• Readiness: Adults are most interested in learning subjects having immediate relevance to their work and/or personal lives.
  • Orientation: Adult learning is problem-centered rather than content-oriented.
  • Motivation: Adults respond better to internal versus external motivators.[1]

Before becoming a trainer, it is worthwhile reflecting on your own feelings as an adult learner. How do you best develop your own practice? How do you best retain information?

Training in context

Training adults is a complex business and not something that you can step into without preparation and practice. Even the most experienced trainers never make assumptions and always review how well their last workshop went.

We recently devised a six-day project in Pakistan and learnt a great deal. For the first time, we had the opportunity to take some teachers from learning to be trainers to training their own groups of teachers in a concentrated period of time. We knew a limited amount about what to expect from our trainees and were pleased to discover a group of willing participants. We found teachers who could make the metacognitive step from being excellent practitioners to being able to explain new ideas and methods to other teachers.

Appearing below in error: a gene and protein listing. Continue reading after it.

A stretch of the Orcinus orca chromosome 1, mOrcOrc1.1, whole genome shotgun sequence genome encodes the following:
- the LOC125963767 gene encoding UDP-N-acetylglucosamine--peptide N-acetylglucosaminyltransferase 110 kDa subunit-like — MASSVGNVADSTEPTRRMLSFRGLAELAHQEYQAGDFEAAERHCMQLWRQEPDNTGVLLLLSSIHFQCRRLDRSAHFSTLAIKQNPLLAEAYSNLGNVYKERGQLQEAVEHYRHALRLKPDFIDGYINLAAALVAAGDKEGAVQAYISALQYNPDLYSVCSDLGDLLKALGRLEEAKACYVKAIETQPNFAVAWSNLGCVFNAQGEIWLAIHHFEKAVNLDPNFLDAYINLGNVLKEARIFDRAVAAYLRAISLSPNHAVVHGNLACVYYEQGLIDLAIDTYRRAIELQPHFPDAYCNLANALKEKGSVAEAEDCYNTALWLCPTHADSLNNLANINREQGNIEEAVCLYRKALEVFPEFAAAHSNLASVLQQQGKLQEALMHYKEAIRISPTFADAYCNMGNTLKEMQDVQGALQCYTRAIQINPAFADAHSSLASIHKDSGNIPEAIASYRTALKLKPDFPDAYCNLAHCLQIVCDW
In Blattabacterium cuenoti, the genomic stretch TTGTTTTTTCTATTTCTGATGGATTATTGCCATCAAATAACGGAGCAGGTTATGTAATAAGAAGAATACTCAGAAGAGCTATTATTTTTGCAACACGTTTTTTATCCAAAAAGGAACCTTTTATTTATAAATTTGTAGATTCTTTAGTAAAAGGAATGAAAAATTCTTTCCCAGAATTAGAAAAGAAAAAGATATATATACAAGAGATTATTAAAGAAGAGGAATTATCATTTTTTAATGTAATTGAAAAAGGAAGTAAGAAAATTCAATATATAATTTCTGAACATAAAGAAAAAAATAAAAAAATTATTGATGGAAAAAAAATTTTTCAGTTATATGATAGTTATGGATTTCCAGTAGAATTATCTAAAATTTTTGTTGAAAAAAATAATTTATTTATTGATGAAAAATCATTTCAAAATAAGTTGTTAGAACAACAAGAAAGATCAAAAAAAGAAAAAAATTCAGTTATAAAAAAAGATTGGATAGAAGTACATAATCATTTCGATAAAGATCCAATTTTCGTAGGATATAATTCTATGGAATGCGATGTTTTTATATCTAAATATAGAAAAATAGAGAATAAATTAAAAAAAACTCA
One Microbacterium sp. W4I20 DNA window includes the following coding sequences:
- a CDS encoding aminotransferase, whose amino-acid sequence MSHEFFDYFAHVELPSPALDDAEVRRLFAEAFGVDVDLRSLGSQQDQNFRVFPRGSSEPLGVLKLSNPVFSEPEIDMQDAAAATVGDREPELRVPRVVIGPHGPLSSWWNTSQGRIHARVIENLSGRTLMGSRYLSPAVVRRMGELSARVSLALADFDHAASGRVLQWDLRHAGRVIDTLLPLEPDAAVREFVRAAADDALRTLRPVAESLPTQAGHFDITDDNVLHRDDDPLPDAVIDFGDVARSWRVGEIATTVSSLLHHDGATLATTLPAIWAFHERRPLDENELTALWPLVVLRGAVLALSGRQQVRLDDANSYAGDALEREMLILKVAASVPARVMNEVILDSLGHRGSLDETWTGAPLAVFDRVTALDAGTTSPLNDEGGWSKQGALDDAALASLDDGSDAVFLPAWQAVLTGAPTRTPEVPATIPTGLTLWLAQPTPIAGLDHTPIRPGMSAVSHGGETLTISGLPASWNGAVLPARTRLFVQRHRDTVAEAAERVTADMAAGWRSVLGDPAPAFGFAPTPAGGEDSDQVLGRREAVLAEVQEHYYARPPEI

We deliberately steered clear of syllabuses and concentrated instead on general teaching skills. The concept of ‘active learning’ was the key to the training delivered during the week. We wanted the teachers to experience for themselves what it was like to be in the classroom so they could understand the importance of facilitating with clarity. We wanted to steer them away from any thoughts of teaching from the blackboard. The pivotal point was when each teacher gave a ‘showcase’ of their talents – a brief snapshot of what they would be like as a trainer: something we ask all prospective trainers to do at our selection events.

Training essentials

In essence, whether we are observing prospective or experienced trainers, we are hoping to see evidence of excellent practice in each of six straightforward criteria: